|Essay type:||Compare and contrast|
|Categories:||Alice Walker American literature|
Everyday Use is a short story written by Alice Walker. The story is narrated using the first-person by a black American mother, Mama, residing in the rural south with her younger daughter, Maggie. The narrative focuses on the disputes between Mama and Maggie, who still stick to the traditional black heritage. And Dee, Mama's elder, educated, and prosperous daughter who explores a different path in regaining her cultural identity. On the other hand, The Shawl is a short story authored by Cynthia Ozick and told using third-person. It narrates three characters, Rosa, a young mother, Magda, her baby, and Stella, her niece, on their March to and internment in a Nazi concentration camp using a third person. The show instills the leader of the horror of the Holocaust in a simple, clear, and concise manner.
The central idea of a story is what the author is trying to convey. Everyday Use revolves around the concept of an individual's connection to their heritage. In the narrative, Maggie and her mother remain devoted to close family practices. On the other hand, Dee wants to examine more intensely into her African origins; she even changes her name to Wanjero, which is Ugandan. As such, Dee does not possess the same beliefs as Mrs. Johnson and Maggie, specifically regarding the better means of preserving their culture. In Mama's perspective, heritage preservation means learning how to make quilts and using them every day, like Maggie (Walker 71). In The Shawl, the central theme of the story is Maternity. The theme is essential, tender, and acquires deep sorrow in the narrative. Rosa is kept in a Nazi concentration camp with a little child on her hands. She gave her all her love and food. The young mother is hopeful that Magda will live. As such, the writer has managed to upset the reader's spirit by skillfully revealing Holocaust horror.
Short stories use symbols to derive meaning. In Everyday Use, the main symbol used is the quilt. The quilt is imperative in that it holds history and experience of the African American culture. The quilt includes clothing worn by Maggie's great grandmother and patches of uniform their great-grandpa dressed in during the civil war sworn together. As such, it signifies the value of black American history and experience. Additionally, it represents the creative ideas black women use to pass down history as part of their culture from generation to generation, therefore, reclaiming their dignity.
In The Shawl, the author uses symbolism in the construction of the story. The shawl represents both life and death. The author refers to it as "a magical shawl" because it manages to feed Magda for three full days. As the baby suckled its edge instead of Rosa's teats, which had run dry. Furthermore, the baby was hidden in the shawl and was safe in it, symbolizing life. Besides that, the shawl was taken away to warm Stella and turn out to be a cause for Magda's demise. When Magda does not find the shawl, she cries out, trying to find it and got spotted by a Nazi soldier. The shawl has been her shelter for her entire life and in the end, becomes her death.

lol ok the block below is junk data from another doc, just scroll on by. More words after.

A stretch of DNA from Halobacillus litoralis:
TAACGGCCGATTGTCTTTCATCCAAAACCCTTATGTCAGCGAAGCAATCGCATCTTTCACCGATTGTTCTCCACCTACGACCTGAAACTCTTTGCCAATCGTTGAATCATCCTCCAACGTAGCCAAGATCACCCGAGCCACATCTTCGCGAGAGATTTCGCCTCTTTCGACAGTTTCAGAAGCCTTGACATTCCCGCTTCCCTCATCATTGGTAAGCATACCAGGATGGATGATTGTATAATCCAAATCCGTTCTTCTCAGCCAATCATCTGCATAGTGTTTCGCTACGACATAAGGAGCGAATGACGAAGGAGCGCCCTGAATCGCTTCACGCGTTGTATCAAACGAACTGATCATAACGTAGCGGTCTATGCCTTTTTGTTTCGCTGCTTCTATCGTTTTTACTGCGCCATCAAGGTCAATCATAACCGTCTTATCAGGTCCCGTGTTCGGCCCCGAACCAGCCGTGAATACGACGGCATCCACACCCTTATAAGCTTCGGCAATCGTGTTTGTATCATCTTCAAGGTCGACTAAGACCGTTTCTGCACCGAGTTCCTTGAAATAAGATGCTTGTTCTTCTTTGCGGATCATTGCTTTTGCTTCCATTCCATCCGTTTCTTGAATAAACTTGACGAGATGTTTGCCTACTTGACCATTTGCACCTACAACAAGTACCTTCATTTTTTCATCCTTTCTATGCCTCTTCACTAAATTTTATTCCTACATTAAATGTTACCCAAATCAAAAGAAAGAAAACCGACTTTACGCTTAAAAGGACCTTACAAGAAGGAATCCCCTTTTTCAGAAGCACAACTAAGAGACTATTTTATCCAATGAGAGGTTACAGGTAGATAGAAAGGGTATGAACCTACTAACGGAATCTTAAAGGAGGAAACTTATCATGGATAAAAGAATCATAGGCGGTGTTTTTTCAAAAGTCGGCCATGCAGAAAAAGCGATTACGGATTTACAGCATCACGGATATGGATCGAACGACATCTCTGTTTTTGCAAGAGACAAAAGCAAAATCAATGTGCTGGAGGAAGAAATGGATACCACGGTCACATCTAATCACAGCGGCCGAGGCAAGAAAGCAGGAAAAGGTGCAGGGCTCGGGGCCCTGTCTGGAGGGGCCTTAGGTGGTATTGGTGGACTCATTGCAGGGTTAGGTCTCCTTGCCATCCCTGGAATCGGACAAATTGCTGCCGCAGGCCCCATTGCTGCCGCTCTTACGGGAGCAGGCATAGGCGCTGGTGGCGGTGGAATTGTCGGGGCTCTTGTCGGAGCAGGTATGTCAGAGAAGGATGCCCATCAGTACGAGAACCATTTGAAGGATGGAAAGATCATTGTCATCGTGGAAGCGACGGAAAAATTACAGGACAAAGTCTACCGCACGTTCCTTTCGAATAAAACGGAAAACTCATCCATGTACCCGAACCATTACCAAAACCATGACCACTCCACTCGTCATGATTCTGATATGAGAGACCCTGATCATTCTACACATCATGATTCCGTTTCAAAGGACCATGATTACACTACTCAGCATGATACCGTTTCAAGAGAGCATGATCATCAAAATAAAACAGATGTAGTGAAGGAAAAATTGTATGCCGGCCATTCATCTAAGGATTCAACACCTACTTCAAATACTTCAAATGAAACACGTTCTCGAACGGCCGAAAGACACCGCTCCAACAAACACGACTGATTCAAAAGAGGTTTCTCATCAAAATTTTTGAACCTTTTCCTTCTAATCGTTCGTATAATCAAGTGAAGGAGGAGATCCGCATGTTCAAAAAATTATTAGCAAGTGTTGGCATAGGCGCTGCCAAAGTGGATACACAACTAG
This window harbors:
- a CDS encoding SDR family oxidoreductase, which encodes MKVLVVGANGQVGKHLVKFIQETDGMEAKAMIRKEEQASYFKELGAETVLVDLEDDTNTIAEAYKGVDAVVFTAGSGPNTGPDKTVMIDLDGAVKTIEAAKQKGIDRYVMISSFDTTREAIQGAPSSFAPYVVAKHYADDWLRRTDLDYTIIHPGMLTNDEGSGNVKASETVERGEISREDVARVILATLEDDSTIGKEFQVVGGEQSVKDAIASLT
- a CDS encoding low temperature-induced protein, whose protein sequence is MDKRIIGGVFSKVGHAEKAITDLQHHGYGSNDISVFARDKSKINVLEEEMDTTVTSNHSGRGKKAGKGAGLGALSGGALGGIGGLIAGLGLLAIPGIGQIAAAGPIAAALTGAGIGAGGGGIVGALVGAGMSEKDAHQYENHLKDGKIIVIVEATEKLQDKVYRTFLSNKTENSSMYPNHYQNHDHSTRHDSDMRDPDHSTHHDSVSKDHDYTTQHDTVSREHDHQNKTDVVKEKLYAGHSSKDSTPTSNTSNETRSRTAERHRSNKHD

The author of The Shawl uses imagery. The story draws attention to the thinness of the characters. The description of Stella's knees as a tumor on a stick and her elbows as chicken bones provide the reader with a bright image of her being skinny. As such, the lack of humanity and food had done its job. Moreover, Magda, who was 15 months old, would not stand as her legs would not hold her body. This appearance is enough for the reader to understand the wretchedness of their state. The depiction of the camps where Jews lived provides an image of its wretchedness. Filth, stinking, and floating smoke in a place where people eat, reside, and sleep.
In Everyday Use, the yard is seen as an expanded habitable room (Walker 71). Mrs. Johnson and Maggie clean the yard preparing for Dee's visit. Besides, they sit in the yard for hours since Dee's left. As such, it appears to be a convenient place for Mama to reflect, where she can envision herself more traditionally attractive. And recall how much she has done for the family. Moreover, Mrs. Johnson's man-working hands indicate a tough life with high exposure to work (Walter 72). As such, the reader can create vivid images of Mama and her hands that can kill a hog. Maggie's marks on her body also help the leader to form pictures of her with cars and understand her ruthless journey of life.
In conclusion, the paper has compared and contracted Everyday Use and The Shawl. They are explicitly showing how short stories differ in themes and narrative techniques. Additionally, it has explored the use of symbolism and imagery in the short stories.
Ozick, Cynthia. The shawl. Hachette UK, 2012.
Walker, Alice. Everyday use. Recording for the Blind & Dyslexic, 2004.
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Compare and Contrast Essay on Everyday Use by Alice Walker and The Shawl by Cynthia Ozick. (2023, Mar 16). Retrieved from https://speedypaper.com/essays/compare-and-contrast-essay-on-everyday-use-by-alice-walker-and-the-shawl-by-cynthia-ozick
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